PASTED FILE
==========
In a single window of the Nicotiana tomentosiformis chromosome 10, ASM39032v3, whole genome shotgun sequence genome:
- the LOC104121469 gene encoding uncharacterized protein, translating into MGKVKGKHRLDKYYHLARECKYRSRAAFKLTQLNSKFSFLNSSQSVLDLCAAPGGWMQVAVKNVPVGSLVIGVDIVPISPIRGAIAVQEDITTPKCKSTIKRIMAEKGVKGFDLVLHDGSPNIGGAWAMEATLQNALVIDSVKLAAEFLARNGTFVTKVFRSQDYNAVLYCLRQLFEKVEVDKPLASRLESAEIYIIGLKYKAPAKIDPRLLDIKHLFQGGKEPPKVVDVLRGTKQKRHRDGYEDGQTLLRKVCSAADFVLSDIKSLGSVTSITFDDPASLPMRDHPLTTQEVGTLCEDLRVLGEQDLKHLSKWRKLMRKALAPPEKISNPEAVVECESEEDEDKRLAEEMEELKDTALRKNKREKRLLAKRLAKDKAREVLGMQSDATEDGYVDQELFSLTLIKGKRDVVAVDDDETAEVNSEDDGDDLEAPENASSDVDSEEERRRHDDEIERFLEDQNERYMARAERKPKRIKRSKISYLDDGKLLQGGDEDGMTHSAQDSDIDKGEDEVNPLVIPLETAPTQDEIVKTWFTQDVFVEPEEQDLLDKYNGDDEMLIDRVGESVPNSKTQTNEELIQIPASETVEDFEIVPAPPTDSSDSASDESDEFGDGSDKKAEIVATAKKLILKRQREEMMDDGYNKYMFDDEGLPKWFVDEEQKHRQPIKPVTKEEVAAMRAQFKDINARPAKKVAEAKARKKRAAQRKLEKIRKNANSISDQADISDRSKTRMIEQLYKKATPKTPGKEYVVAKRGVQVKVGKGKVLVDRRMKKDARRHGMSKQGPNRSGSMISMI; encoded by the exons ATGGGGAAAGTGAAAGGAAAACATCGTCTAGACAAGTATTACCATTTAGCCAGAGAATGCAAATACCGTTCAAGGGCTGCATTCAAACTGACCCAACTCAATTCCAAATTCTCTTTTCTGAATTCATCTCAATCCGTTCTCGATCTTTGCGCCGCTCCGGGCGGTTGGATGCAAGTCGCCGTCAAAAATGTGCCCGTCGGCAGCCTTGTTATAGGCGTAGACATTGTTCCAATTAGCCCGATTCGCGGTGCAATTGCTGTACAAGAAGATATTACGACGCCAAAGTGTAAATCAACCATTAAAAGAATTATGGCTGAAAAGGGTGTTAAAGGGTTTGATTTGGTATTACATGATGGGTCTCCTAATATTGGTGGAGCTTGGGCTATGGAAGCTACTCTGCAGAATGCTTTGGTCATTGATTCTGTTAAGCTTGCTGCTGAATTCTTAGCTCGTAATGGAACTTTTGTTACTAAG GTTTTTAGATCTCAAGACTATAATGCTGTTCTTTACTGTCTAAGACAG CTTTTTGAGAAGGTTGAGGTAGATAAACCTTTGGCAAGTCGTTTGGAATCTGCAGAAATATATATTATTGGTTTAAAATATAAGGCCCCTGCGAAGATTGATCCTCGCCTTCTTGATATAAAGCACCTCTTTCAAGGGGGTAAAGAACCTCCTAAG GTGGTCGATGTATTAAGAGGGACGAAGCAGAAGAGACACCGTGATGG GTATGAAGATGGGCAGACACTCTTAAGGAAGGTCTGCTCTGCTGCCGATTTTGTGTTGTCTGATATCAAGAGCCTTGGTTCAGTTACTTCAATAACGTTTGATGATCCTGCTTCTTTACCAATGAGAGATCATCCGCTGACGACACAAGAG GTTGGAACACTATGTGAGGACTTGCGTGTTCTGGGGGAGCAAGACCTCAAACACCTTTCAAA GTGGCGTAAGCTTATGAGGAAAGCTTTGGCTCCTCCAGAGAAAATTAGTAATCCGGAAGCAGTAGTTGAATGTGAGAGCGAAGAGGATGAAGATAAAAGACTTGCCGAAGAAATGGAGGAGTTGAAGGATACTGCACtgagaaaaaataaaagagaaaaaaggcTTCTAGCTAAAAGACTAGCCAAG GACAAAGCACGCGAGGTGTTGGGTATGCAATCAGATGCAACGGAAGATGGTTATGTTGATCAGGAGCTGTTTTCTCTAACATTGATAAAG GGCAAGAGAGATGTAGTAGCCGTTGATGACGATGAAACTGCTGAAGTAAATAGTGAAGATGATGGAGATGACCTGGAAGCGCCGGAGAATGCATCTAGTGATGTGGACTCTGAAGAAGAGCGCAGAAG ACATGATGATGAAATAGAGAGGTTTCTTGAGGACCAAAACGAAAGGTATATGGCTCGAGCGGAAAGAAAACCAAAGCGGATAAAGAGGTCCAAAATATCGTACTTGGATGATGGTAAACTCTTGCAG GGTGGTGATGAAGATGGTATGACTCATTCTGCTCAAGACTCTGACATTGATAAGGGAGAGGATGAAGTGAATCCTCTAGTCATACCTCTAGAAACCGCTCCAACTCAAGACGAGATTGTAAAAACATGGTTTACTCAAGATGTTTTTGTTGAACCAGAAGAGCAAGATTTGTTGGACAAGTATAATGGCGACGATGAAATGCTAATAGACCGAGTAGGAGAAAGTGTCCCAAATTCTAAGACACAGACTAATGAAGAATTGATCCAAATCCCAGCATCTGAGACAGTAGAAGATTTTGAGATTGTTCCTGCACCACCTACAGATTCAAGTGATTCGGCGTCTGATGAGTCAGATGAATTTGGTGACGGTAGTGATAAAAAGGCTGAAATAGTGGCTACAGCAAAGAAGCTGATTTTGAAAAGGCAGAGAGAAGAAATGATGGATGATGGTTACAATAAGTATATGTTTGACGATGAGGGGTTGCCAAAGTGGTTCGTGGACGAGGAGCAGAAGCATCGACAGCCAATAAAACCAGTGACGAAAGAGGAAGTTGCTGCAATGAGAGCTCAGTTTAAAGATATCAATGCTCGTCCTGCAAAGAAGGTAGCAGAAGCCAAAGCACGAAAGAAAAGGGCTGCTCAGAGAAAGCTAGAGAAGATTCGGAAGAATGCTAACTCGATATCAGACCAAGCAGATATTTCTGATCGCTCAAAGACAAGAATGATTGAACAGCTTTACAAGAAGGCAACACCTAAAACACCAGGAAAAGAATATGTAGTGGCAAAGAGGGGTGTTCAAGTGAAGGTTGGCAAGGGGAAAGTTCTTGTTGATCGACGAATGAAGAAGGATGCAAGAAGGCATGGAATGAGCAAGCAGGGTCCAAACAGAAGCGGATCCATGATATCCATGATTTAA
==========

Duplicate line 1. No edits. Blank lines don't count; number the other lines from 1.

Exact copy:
In a single window of the Nicotiana tomentosiformis chromosome 10, ASM39032v3, whole genome shotgun sequence genome: